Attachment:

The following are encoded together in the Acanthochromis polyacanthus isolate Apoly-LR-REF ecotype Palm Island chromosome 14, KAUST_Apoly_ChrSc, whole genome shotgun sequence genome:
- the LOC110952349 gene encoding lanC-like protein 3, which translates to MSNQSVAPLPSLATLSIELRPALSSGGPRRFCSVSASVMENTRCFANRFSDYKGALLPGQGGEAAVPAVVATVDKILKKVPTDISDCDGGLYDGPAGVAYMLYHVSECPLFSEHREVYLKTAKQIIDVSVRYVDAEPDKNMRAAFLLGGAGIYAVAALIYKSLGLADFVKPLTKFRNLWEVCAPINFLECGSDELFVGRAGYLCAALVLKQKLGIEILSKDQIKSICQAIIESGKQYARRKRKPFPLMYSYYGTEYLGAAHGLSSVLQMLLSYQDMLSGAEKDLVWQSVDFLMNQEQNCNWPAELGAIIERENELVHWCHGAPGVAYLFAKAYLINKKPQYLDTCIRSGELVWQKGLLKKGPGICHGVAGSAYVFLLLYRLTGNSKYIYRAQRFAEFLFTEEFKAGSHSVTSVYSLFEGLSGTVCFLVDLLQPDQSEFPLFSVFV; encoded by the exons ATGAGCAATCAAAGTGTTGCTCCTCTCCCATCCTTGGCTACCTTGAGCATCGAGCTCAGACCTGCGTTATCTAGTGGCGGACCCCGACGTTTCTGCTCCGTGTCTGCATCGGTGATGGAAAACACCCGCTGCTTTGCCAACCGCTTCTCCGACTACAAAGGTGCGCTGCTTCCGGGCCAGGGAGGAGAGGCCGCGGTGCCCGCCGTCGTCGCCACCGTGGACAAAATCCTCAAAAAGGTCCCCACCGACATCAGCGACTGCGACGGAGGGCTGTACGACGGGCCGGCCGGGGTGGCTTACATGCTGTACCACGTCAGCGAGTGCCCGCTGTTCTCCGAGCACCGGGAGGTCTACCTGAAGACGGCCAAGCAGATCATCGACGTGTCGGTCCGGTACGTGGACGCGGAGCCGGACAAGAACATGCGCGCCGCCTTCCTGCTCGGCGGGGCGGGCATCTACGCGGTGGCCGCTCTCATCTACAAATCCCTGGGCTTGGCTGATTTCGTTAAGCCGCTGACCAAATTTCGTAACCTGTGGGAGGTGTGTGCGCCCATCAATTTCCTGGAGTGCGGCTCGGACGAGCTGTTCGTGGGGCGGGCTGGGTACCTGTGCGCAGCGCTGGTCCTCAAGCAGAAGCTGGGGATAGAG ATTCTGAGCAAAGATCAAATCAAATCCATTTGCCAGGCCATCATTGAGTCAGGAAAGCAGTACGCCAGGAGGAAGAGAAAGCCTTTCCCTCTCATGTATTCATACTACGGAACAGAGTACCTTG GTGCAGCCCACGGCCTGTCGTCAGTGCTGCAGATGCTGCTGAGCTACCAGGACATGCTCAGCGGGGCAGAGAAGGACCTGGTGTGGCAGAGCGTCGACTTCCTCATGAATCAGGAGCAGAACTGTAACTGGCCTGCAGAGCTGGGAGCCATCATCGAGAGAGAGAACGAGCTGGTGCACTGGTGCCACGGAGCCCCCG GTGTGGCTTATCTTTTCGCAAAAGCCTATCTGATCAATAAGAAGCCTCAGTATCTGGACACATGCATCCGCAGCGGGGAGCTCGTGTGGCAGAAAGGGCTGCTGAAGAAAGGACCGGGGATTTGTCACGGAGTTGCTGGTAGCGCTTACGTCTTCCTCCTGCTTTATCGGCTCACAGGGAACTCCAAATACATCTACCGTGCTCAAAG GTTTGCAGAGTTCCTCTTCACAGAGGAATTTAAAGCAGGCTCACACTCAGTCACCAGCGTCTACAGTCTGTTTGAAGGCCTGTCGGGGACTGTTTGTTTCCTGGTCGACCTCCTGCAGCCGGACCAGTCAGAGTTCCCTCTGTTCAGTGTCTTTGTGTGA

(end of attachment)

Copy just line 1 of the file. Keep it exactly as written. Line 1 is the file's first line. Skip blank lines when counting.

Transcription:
The following are encoded together in the Acanthochromis polyacanthus isolate Apoly-LR-REF ecotype Palm Island chromosome 14, KAUST_Apoly_ChrSc, whole genome shotgun sequence genome: